Thursday, February 28, 2013

How priorities can help us get de-cluttered

Sometimes it is hard to make a decision to de-clutter because we forget about how things fit into the big picture.  For instance, when you have a box of Christmas cards that you are agonizing over, it is hard to imagine letting go of any of them.

 This is when it is helpful to look at a list of priorities and see where that stuff fits into the big picture of your possessions.

Things that are physically necessary
Transportation—cars, kids’ bikes (if bike to school)
Coats, hats, gloves, boots, and other outerwear (put in front hall closet)
Laundry supplies
Toiletries (put in or near the bathroom)
Cleaning supplies  (commonly under kitchen sink or on a shelf over washer and dryer)

Things that are emotionally necessary
Photo albums

Things needed to accomplish common living tasks and for learning important skills
Cooking equipment
Office supplies (put in or near desk)
Car tools (in garage)
Home tools
Gardening tools
Craft supplies
Electronic and computer supplies (put near computer)
Musical instruments and music 

Things that are more for fun
Makeup supplies
Books, videos, and recorded music, video games
Outdoor play equipment
Toys  (Kids may see these as necessary)
Board games
Camping equipment
Decorations—knickknacks, pictures, sculpture
Holiday and seasonal decorations
Additional memorabilia

Perhaps you noticed that the three lists above are grouped according to
1.     things that are pretty necessary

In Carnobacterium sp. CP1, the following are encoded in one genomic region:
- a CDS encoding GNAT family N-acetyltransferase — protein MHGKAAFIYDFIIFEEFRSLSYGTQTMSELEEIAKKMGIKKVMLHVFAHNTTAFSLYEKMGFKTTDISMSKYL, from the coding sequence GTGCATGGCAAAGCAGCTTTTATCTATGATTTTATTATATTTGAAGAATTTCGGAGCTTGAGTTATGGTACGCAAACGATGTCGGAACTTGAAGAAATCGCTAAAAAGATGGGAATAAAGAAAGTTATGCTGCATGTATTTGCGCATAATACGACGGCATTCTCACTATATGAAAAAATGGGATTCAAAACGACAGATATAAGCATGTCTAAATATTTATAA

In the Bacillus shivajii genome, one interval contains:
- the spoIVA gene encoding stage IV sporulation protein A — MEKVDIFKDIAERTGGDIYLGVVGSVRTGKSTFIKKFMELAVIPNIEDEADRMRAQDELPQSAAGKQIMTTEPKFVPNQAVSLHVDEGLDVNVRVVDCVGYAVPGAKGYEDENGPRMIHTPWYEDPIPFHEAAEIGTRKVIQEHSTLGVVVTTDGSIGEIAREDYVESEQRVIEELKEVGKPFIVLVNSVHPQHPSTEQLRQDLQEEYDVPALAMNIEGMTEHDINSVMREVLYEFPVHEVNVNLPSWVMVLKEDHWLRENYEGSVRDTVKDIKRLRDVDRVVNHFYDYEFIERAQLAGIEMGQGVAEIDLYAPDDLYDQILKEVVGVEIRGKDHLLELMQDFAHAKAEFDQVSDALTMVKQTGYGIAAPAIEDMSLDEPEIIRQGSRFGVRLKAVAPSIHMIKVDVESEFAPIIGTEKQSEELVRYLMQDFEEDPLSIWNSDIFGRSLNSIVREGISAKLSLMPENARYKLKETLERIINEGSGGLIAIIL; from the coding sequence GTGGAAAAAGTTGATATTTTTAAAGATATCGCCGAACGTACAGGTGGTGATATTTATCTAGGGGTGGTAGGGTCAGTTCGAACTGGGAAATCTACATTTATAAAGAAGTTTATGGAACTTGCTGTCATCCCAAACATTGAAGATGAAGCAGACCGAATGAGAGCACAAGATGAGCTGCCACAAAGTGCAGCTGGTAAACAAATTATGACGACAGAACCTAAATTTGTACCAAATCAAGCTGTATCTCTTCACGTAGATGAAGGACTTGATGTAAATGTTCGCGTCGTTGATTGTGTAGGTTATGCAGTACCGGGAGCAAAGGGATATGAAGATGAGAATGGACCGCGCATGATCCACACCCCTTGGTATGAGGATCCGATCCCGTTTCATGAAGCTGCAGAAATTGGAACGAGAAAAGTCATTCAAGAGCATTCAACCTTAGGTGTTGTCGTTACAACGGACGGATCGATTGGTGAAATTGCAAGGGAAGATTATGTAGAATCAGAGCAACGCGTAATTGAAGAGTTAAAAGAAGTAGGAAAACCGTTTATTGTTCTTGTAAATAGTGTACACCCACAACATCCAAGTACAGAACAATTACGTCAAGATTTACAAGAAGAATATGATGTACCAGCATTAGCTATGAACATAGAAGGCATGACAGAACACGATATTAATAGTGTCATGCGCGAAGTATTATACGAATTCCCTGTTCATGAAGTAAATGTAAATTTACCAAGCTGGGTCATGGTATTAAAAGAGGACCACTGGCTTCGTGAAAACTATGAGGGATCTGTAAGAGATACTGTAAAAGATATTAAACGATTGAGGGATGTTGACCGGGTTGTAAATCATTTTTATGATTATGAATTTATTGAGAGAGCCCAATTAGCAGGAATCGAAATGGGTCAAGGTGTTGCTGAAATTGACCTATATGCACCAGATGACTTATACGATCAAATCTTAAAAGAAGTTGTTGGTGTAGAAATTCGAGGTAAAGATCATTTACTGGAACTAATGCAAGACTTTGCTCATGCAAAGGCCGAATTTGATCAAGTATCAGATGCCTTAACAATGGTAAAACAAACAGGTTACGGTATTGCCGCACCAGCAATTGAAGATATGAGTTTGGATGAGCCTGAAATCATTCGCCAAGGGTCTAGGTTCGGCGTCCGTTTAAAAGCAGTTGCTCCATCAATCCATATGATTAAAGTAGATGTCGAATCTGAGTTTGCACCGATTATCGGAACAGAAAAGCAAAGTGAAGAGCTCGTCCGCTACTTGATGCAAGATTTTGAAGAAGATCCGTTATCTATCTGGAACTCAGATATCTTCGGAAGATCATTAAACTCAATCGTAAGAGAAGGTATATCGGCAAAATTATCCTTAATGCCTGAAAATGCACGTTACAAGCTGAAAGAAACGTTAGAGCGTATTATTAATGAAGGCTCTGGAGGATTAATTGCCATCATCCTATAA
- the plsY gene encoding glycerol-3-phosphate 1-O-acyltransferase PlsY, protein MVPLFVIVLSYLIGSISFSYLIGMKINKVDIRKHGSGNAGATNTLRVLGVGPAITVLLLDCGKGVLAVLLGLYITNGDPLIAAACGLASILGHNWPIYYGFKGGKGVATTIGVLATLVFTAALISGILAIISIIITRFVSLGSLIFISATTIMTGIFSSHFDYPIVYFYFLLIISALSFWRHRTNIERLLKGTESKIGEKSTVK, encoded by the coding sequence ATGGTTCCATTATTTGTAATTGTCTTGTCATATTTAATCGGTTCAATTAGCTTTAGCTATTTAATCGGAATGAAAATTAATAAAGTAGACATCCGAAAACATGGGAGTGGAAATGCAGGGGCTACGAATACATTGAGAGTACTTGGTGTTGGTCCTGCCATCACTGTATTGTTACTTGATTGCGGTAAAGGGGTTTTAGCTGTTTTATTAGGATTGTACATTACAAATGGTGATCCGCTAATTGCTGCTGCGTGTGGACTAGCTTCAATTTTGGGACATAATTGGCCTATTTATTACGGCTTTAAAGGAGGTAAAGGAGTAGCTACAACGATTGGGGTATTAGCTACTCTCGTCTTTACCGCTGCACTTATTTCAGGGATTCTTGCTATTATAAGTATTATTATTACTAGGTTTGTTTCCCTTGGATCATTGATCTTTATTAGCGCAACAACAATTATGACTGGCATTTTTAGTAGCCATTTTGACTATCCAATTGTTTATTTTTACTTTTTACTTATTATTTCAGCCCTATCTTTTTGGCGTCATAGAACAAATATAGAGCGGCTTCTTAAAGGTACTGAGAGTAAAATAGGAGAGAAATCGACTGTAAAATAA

2.     things that are needed to accomplish common living tasks and for learning important skills
3.     things that are more for fun. 
Perhaps your priority lists would have certain things on them that mine don't.  Maybe you would consider musical instruments and music to be more fun than part of learning an important skill.  That's okay.  But it is important for you to know what belongs on YOUR lists based upon your skills and interests. 

Things on the fourth list (the fun stuff) are the things that tend to cause the most clutter in our lives.  You have to keep an eye on these things because they can and will easily grow beyond the limits of your space. Whenever you need to de-clutter, it never hurts to start by examining the things on that list first.   (You can also de-clutter things on the third list if you look for where you have a surplus that you can't use up easily or that you aren't interested in using.  For instance, I might de-clutter music for my musical instruments by looking through to find music that I like least of all or that I never play.)

This post started with the question of saving Christmas cards.  Christmas cards would fall into the category of extra memorabilia and memorabilia is not absolutely necessary.  It’s nice, but not as important as, say, our journals and photo albums.

Looking at where Christmas cards might fall on a priority list helps us remember how important those cards are with respect to everything else we own and reminds us that we have to be picky about what memory items we keep, otherwise it can take over.

Extra Credit Exercise:
In the following list, where would you place these items in the priority lists above?
  • A pair of earplugs
  • A set of scriptures
  • A frizbee
  • Cake-decorating equipment
  • A hoodie with your favorite sports team logo on it (it still fits you)
  • A book from your childhood
  • Five Precious Moments figurines
  • A screwdriver
  • Your  graduation cap from your high school graduation
  • A package of ramen
Related post: 

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